An unsuccessful GOP candidate for local office is accused of hiring. Four people to shoot up the homes of Democratic leaders in Albuquerque, New Mexico.
ALBUQUERQUE, N.M. — A failed Republican candidate accused of hiring people. To shoot up the homes of local Democratic leaders. Often campaigned against President Joe Biden. And was hostile toward neighbors who opposed his political views. A homeowners association board member said Tuesday.
Tom Parks, a board member of the Six Hundred Alcalde West condominium. Also said some residents are concerned That Solomon Pena, who was arrested Monday. May post bail and live near a potentially dangerous neighbor.
Penn’s behavior came to a tipping point about a year ago. When the homeowners association forced him to remove. A banner from a window because it violated housing code.
The banner read, “F—- Biden and whoever voted for him,” Parks said.
“We had him take it down, because it violated one of our building guidelines. Which is you can’t put flags in the windows,” Parks said.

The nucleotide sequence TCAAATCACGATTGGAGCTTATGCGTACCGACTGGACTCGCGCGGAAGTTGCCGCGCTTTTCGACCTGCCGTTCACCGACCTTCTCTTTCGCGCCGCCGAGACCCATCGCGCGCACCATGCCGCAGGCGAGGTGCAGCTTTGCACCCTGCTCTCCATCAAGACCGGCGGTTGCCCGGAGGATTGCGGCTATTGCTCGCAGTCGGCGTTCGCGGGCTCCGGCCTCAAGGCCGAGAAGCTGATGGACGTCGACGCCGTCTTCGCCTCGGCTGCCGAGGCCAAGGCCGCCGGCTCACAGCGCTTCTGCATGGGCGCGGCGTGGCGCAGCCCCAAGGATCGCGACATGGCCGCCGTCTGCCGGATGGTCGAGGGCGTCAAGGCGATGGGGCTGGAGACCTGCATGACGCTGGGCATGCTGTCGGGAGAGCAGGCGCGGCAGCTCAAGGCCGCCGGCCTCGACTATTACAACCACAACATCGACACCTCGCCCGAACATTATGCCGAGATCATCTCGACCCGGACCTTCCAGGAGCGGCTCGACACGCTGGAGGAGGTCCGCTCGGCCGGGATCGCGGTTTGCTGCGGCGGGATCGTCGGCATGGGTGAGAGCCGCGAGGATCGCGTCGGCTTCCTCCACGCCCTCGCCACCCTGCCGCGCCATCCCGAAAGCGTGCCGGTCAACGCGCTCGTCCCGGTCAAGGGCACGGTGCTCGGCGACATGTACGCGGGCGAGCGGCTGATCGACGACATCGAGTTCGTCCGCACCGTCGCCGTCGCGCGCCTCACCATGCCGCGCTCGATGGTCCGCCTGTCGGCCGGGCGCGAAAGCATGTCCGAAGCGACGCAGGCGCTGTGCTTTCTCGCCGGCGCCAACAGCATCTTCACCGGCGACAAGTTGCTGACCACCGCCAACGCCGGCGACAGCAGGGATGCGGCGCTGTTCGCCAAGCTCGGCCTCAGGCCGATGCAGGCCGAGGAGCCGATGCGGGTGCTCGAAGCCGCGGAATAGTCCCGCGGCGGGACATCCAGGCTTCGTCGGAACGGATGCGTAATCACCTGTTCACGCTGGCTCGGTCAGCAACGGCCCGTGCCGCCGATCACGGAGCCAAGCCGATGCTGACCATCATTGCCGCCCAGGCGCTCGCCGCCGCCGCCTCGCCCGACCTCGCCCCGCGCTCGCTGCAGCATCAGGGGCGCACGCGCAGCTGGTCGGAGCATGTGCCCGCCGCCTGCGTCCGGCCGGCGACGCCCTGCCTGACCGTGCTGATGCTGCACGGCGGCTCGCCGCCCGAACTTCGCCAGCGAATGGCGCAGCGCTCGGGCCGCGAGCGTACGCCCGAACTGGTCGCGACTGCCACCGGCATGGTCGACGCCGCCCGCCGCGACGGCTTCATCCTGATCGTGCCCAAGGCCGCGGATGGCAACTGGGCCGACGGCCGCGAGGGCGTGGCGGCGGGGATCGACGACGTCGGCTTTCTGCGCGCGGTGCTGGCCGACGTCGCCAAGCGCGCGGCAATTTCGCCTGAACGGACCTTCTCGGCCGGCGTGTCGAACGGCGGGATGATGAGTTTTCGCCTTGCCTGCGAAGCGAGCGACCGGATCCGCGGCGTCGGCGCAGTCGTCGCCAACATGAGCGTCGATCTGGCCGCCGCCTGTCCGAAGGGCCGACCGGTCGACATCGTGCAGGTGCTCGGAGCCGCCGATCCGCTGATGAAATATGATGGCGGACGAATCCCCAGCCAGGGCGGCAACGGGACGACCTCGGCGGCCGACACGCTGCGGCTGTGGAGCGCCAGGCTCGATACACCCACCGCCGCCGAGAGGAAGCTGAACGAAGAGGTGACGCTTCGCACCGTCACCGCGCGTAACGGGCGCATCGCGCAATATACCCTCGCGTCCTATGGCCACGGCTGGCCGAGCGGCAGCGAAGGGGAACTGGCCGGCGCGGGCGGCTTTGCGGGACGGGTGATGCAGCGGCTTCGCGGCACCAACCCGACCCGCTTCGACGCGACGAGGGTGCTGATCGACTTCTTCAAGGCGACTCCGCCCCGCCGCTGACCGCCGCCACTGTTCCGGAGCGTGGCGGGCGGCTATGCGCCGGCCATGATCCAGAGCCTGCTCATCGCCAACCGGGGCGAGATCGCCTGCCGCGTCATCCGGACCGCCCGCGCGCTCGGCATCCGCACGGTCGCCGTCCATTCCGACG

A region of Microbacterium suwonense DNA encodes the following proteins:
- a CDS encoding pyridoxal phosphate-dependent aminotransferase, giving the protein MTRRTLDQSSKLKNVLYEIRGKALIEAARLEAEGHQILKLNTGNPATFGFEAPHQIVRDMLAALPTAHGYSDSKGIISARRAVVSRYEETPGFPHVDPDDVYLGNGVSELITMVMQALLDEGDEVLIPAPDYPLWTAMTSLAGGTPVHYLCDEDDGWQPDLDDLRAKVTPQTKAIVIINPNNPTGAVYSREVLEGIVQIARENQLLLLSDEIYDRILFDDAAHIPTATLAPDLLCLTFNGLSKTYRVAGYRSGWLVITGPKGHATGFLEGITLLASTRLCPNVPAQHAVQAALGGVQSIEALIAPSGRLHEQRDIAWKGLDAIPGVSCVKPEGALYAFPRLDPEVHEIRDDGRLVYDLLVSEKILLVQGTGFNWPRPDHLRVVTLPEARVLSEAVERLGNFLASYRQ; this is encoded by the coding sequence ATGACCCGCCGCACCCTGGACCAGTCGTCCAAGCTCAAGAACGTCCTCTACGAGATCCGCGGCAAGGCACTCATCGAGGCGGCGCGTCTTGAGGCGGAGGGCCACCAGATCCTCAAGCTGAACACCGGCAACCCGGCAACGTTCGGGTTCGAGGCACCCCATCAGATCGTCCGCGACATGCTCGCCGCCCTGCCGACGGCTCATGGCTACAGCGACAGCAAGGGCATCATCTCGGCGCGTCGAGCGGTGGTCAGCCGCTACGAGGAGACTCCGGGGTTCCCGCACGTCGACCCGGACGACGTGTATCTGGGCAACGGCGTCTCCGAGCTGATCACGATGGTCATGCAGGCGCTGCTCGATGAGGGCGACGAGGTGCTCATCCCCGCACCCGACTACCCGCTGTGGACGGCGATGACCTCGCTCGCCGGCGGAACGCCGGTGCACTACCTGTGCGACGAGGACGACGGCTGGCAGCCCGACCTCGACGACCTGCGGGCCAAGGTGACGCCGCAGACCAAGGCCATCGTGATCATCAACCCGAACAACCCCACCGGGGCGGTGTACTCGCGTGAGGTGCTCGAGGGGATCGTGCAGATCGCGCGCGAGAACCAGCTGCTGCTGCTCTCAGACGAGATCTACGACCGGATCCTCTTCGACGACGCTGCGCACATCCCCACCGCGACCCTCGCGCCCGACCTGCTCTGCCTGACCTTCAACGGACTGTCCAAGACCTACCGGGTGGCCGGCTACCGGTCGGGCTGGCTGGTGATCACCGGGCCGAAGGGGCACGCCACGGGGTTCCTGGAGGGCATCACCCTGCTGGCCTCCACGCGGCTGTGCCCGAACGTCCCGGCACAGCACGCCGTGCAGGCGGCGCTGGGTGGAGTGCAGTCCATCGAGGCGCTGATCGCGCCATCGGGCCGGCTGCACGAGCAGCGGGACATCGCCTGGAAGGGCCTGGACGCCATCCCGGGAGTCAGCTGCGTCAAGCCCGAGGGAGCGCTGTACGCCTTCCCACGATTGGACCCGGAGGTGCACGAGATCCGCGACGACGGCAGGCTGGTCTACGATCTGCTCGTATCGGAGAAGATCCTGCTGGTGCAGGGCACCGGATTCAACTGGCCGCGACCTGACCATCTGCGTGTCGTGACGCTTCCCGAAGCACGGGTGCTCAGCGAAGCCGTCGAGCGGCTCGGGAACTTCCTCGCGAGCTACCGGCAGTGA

Out four shootings at Albuquerque-area homes. Belonging to two Democratic Bernalillo County commissioners. And two state legislators, Albuquerque police said.
Police said Pena is likely the incumbent Democrat Miguel P. Garcia won 74% to 26%.
Albuquerque police spokesman Gilbert Gallegos said at a news conference. Monday that Peña claimed his defeat was the result of election fraud.
Pena, who owned a unit in the gated community just a few miles. From downtown Albuquerque, was generally a good resident. But he often clashed with neighbors whose political views did not align with his, Parks said.
Sharon Bode, who lives in the same building as Pena. Remembered him “getting people fired up during the election.” He left profanity on his window and on his car that “criticized Joe Biden,” Bode said.
He said, the people of the building were not happy.
Bode said his partner, who died a year ago, had several interactions with Pena.
“My partner got into difficult, unwanted conversations with him. As he came in and out of the building,” Bode said. “He’s not a gentle, nice person.”
Parks said Peña often expressed his political views.
“You didn’t necessarily want to get in the elevator with him. Because you might not have a good conversation,” Parks said. “He was a little belligerent in his tone at times.”
The Penner building was relatively quiet Tuesday evening, a change from Monday. When about 35 SWAT team members and two snipers stood watch from atop an adjacent building.
Dion J. Hampton reports from Albuquerque, New Mexico, and Myrna Alsharif from New York.